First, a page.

How many shrimp species are there?
Fransen & De Grave (2009) working from a preliminary version of the present catalogue estimated the species/subspecies richness of shrimps as follows: Dendrobranchiata (505), Stenopodidea (58) and Caridea (circa 3108), with those figures slightly adjusted in De Grave et al. (2009). Since then numerous descriptions have appeared, synonymies corrected and species placed in synonymy. The current tally stands as follows: Dendrobranchiata (68 genera, 533 species), Procarididea (2 genera, 6 species), Stenopodidea (12 genera, 71 species) and Caridea (389 genera, 3438 species). Although the figures listed in De Grave et al. (2009) for the other decapod taxa have clearly been adjusted by now, the Caridea remain the second most species-rich group within the Decapoda, with approximately half as many species as Brachyura, the dominant taxon within Decapoda.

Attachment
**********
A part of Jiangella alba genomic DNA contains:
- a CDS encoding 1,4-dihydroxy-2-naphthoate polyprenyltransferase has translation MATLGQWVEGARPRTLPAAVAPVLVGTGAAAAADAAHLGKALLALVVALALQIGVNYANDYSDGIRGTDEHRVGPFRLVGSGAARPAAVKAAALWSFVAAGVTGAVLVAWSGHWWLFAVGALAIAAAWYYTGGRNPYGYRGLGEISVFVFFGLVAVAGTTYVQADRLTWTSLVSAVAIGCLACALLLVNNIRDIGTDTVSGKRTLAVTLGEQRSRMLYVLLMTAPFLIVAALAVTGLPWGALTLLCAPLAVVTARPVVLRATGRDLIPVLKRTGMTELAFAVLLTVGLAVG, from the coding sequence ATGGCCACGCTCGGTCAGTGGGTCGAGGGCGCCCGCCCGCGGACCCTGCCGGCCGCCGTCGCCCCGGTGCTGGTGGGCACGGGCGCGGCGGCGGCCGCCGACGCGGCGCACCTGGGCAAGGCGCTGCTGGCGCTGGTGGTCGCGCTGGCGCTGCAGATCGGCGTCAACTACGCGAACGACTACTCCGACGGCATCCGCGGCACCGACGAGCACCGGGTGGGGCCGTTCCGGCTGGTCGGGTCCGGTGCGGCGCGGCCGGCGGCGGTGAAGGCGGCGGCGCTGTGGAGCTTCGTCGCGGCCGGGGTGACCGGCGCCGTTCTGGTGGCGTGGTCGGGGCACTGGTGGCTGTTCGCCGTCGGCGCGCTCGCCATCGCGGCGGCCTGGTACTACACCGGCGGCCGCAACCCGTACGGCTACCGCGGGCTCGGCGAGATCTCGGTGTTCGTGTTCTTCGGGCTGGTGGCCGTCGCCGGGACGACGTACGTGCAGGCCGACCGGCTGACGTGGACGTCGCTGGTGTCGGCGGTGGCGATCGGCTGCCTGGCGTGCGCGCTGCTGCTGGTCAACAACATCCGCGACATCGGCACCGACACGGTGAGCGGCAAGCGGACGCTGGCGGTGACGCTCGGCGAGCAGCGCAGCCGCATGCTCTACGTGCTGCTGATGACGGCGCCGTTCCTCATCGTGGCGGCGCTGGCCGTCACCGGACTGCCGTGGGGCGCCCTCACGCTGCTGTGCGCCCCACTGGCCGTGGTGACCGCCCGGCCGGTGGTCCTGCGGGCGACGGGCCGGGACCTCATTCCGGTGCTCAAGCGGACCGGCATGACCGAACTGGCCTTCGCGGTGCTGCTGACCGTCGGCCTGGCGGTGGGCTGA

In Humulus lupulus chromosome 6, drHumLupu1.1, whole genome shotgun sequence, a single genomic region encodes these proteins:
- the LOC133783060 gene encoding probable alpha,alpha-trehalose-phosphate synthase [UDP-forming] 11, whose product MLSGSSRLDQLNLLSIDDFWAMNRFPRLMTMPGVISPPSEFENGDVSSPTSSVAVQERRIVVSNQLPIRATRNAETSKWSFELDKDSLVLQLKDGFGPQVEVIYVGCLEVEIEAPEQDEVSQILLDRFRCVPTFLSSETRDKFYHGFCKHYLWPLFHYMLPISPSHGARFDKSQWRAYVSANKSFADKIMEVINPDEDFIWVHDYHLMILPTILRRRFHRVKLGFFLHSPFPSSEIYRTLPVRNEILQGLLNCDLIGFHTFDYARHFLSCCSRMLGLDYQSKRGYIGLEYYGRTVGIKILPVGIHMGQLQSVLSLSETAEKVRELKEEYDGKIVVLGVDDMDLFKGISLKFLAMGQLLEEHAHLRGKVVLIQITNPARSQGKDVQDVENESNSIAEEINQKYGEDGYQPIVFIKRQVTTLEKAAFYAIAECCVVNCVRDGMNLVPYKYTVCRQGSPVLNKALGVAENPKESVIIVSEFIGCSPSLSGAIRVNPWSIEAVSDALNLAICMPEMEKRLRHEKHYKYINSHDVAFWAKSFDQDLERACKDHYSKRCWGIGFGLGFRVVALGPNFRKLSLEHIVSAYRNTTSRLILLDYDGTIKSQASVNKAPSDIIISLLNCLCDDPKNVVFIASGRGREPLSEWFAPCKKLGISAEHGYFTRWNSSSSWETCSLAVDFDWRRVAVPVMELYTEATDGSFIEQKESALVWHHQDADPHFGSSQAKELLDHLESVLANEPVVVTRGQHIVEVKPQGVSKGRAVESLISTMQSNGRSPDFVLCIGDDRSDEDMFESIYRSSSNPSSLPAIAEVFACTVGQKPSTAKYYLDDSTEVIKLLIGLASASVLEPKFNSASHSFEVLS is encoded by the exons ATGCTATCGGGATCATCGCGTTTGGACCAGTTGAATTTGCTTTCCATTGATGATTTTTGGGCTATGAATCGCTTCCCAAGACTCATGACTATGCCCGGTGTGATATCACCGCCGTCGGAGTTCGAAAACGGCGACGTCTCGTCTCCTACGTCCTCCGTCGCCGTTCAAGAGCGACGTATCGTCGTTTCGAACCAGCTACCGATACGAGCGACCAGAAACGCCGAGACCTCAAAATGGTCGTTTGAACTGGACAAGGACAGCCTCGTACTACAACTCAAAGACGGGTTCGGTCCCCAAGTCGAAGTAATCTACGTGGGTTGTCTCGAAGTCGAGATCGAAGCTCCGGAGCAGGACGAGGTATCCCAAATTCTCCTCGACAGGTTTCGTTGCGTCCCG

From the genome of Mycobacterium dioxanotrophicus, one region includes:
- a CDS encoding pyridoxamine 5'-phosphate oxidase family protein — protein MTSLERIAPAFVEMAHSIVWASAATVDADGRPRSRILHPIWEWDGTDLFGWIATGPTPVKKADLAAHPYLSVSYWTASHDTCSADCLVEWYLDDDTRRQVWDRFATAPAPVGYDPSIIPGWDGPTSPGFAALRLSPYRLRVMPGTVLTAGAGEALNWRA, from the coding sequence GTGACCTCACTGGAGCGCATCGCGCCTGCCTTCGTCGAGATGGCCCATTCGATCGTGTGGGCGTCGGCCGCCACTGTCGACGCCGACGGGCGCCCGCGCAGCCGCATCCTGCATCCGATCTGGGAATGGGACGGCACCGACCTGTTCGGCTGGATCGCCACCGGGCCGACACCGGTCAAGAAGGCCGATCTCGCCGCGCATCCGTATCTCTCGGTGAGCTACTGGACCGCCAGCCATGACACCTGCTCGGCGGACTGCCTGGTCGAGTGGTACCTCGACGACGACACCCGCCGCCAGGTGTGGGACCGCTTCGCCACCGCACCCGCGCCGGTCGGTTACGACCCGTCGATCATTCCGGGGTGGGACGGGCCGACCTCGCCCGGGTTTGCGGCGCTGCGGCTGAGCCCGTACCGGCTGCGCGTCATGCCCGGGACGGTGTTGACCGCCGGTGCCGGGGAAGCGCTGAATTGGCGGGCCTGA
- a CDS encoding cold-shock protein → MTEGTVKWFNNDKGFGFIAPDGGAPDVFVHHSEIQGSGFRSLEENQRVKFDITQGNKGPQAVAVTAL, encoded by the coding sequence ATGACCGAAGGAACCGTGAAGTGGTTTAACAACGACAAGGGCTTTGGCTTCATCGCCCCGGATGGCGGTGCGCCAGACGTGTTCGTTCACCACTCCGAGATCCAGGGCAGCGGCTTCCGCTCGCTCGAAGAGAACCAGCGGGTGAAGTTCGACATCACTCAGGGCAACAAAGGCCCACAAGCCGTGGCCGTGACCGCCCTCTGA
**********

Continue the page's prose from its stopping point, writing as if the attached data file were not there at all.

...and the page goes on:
On a more inclusive level, the Caridea are dominated by Palaemonidae (981 species), followed by Alpheidae (663), Atyidae (469), Hippolytidae (338) and Crangonidae (219). Under the traditional classification employed here, Palaemonidae comprises two subfamilies, with Pontoniinae being considerably richer in species (602) than Palaemoninae (379). In contrast to those species-rich families, are those 12 families which are monogeneric, some only consisting of a single species, e.g. Physetocarididae.
On a generic level, the most speciose genera are Caridina (Atyidae, 290 species), Alpheus (Alpheidae, 286), Macrobrachium (Palaemoninae, 243), Synalpheus (Alpheidae, 159) and Periclimenes (Pontoniinae, 152). As doubt has been cast on the monophyletic status of these mega-genera in recent years, this ranking may substantially alter when phylogenetic studies progress.